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ERIC Number: ED522887
Record Type: Non-Journal
Publication Date: 2010
Pages: 219
Abstractor: As Provided
Reference Count: 0
ISBN: ISBN-978-1-1243-2254-4
ISSN: N/A
Inviting and Sustaining Partnerships with Navajo and Ute Mountain Ute Families of Early Elementary Children
Phelps, Kay Hensler
ProQuest LLC, Ed.D. Dissertation, Fielding Graduate University
Evidence from over four decades of research affirms that family involvement in a child's learning is one of the strongest predictors of social, emotional, and academic development; however, Euro-American, middle-class families tend to be more involved in schools than minority and low-income families. A major factor influencing family involvement is the discontinuity between ethnic minority parents' social and cultural capital and that of the mainstream culture represented in schools. While these differences do not imply that Native American or other ethnic minority families are deprived, literature suggests that they are less prepared to access necessary resources and opportunities for their children. Facilitating socio-cultural congruency is essential to bridging home and school, and it begins with creating welcoming school environments. Educators and policy makers increasingly refer to school readiness and responsiveness that focus on school staffs as enablers of family involvement. The purpose of this study was to elicit insights into contextually appropriate practices that support home/school partnerships with Native American families of kindergarten and first-grade children. The study involved the collection of qualitative data using an action research design. Navajo and Ute Mountain Ute parent/guardians, teachers, and administrators from three schools on the Navajo Reservation and three schools bordering the Navajo and Ute Mountain Ute Reservations participated in the study. Results of the study indicate that to strengthen home/school partnerships with Native American families, school staffs must become adept at extending invitations to families to become involved, embrace teaching as a socio-cultural process, seek to identify contextual considerations that influence family involvement, and create cultures of community that promote partnerships of commitment and respect. [The dissertation citations contained here are published with the permission of ProQuest LLC. Further reproduction is prohibited without permission. Copies of dissertations may be obtained by Telephone (800) 1-800-521-0600. Web page: http://www.proquest.com/en-US/products/dissertations/individuals.shtml.]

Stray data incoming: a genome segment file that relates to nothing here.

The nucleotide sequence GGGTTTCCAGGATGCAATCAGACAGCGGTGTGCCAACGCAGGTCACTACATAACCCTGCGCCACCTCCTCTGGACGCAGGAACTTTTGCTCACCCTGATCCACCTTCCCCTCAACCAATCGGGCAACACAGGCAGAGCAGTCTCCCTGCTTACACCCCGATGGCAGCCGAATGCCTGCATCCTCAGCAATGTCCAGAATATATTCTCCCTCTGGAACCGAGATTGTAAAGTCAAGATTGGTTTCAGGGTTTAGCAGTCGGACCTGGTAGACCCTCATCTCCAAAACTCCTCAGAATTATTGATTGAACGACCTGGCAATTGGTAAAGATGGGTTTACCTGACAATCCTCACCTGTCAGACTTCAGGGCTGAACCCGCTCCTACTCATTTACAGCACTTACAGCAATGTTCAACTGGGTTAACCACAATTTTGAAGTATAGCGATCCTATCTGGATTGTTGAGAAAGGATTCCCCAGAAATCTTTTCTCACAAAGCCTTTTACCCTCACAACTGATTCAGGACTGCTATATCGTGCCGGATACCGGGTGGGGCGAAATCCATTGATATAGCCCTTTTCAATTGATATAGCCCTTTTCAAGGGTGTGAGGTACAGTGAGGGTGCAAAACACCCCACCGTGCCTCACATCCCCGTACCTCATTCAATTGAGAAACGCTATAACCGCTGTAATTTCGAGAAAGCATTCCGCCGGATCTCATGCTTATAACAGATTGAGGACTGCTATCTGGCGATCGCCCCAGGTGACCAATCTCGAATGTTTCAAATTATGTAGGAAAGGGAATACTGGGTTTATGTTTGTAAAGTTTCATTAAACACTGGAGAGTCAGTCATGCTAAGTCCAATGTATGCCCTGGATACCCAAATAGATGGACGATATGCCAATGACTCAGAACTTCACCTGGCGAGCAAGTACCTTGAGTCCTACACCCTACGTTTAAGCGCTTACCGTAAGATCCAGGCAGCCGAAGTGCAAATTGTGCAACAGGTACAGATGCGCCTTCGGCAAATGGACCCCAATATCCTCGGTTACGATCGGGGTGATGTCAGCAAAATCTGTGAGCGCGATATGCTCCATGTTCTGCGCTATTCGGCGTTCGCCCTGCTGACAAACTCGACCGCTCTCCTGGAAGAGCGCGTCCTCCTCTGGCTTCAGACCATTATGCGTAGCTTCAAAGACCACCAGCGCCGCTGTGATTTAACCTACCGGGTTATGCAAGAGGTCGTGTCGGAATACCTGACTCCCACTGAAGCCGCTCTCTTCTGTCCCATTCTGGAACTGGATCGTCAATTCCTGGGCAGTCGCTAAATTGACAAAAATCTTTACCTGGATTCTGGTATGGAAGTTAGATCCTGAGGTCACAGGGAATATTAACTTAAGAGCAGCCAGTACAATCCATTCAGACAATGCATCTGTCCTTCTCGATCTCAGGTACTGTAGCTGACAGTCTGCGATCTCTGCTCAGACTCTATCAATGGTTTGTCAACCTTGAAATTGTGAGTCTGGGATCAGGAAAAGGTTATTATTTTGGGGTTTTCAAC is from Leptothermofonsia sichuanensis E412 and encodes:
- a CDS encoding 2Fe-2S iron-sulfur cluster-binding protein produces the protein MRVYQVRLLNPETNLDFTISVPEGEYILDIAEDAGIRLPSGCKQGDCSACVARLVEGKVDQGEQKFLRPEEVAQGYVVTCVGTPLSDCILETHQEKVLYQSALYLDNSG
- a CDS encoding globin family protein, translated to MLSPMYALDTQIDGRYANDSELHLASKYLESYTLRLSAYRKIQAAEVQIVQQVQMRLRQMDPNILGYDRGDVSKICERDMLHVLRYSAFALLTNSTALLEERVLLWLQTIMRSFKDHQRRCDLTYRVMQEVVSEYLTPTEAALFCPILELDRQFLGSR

ProQuest LLC. 789 East Eisenhower Parkway, P.O. Box 1346, Ann Arbor, MI 48106. Tel: 800-521-0600; Web site: http://www.proquest.com/en-US/products/dissertations/individuals.shtml
Publication Type: Dissertations/Theses - Doctoral Dissertations
Education Level: Early Childhood Education; Elementary Education; Grade 1; Kindergarten
Audience: N/A
Language: English
Sponsor: N/A
Authoring Institution: N/A